Intracellular recordings were made from the large monopolar cells (LMCs), which are the cells postsynaptic to photoreceptors, in the housefly Musca domestica. A multi-barrelled ionophoretic pipette glued to the recording electrode was used to apply a variety of cholinergic and histaminergic antagonists onto the recorded neurones. All substances which blocked the physiological response to light also antagonized the response to ionophoretically applied histamine, supporting the hypothesis that histamine is the neurotransmitter released by insect photoreceptors. In order of potency, the following drugs were found to block or reduce the LMCs responses to light: benzoquinonium ≥ gallamine > ranitidine ≥ atropine ≊ cimetidine > metiamide≊SK&F93479 ≥ mepyramine. Mecamylamine, scopolamine, dexetimide, nicotine, mequitazine, chlorpheniramine and clemastine were ineffective.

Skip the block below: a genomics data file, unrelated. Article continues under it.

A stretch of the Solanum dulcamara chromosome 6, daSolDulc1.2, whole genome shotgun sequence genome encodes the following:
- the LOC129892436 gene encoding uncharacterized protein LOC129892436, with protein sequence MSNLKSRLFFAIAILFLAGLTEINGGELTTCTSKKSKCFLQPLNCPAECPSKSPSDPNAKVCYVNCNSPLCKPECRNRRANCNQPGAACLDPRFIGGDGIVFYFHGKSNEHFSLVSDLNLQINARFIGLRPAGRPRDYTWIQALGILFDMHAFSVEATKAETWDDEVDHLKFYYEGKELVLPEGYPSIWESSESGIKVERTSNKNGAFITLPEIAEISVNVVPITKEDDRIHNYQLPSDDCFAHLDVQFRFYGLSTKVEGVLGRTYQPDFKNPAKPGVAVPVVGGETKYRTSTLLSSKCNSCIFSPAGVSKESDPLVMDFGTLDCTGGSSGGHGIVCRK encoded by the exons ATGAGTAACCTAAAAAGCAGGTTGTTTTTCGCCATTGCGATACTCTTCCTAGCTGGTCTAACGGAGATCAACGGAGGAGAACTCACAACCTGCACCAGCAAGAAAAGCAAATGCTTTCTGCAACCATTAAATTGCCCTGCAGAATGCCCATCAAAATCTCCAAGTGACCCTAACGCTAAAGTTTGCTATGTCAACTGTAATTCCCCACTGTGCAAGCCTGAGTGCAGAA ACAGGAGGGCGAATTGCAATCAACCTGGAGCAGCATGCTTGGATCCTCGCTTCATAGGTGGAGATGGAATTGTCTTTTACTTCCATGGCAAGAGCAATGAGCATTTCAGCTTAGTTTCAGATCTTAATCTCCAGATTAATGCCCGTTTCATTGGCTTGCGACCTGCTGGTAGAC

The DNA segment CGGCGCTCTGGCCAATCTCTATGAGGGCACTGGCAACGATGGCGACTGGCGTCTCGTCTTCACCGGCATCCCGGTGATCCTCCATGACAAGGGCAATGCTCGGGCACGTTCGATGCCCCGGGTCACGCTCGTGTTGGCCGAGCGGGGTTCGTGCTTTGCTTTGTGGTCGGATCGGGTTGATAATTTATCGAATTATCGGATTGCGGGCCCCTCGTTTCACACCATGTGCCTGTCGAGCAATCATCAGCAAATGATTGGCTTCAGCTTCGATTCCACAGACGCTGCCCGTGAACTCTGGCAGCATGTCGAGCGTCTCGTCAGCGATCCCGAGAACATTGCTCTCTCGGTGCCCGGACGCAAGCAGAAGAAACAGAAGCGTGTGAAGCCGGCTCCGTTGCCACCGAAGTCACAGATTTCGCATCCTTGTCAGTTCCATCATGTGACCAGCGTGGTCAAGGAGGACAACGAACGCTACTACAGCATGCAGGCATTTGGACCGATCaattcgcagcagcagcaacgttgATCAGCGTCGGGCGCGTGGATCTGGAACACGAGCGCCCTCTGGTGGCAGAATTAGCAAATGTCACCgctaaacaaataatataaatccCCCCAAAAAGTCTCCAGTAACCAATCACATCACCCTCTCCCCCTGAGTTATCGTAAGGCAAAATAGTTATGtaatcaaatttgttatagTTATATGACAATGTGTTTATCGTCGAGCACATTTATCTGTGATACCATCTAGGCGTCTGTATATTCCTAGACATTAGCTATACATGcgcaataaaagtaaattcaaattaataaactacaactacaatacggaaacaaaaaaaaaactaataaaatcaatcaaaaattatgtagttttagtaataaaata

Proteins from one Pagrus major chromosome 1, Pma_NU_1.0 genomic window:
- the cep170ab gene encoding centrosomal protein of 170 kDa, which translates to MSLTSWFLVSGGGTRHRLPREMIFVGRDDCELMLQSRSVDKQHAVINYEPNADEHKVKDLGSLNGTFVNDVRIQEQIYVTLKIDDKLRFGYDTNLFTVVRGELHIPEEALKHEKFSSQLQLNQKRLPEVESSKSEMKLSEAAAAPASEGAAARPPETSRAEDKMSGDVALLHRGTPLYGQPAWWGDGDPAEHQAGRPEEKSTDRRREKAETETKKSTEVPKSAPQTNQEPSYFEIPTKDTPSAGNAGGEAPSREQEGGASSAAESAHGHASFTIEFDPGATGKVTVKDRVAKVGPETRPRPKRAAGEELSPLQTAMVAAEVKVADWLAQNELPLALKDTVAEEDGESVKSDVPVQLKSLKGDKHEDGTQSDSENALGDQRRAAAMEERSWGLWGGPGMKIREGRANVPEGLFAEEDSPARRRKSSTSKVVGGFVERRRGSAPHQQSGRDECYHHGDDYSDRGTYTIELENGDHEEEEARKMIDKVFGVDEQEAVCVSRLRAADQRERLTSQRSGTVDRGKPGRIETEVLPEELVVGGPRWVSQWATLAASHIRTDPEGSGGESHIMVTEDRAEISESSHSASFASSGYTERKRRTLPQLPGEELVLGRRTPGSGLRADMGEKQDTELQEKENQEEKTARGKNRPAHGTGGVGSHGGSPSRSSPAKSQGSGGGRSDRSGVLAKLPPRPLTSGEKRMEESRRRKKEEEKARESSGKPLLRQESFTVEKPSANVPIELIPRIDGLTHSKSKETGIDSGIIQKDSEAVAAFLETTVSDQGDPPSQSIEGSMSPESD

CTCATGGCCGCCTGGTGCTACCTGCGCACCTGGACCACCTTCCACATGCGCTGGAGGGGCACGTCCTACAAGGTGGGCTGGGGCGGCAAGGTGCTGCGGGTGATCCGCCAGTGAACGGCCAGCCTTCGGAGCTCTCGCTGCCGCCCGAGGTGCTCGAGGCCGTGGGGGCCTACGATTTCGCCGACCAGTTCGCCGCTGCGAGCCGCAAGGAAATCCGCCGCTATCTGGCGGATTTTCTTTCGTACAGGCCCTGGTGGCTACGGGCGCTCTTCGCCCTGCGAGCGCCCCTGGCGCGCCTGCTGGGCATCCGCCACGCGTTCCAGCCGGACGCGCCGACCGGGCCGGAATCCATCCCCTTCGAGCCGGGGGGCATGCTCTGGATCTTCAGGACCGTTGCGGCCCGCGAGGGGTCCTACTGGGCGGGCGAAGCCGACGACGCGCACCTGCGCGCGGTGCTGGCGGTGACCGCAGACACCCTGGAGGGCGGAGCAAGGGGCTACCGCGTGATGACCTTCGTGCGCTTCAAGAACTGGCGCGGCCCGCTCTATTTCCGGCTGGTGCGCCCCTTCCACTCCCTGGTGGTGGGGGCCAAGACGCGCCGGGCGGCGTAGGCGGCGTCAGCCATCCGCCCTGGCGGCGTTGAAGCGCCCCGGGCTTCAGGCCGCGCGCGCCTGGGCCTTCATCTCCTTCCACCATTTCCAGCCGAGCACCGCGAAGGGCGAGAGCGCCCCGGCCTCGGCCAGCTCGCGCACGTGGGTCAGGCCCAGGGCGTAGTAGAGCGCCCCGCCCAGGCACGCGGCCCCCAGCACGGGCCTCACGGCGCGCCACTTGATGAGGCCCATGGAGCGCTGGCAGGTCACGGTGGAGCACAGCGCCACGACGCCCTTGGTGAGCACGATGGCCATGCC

Two other cholinergic ligands, hexamethonium and decamethonium, were much more potent than even benzoquinonium, but had the effect of facilitating and greatly slowing down the responses to light. Responses evoked by acetylcholine showed a different pharmacology, being blocked by mecamylamine but unaffected by hexamethonium. Despite testing a number of known cholinergic and histaminergic agents, no effective agonist for histamine was found. The results indicate the existence of a novel class of histamine-sensitive receptor with nicotinic features. In addition the unusual effects of a traditional HI agonist, 2-thiazolylethylamine, suggested the presence of a second, distinct class of histamine receptor.

This content is only available via PDF.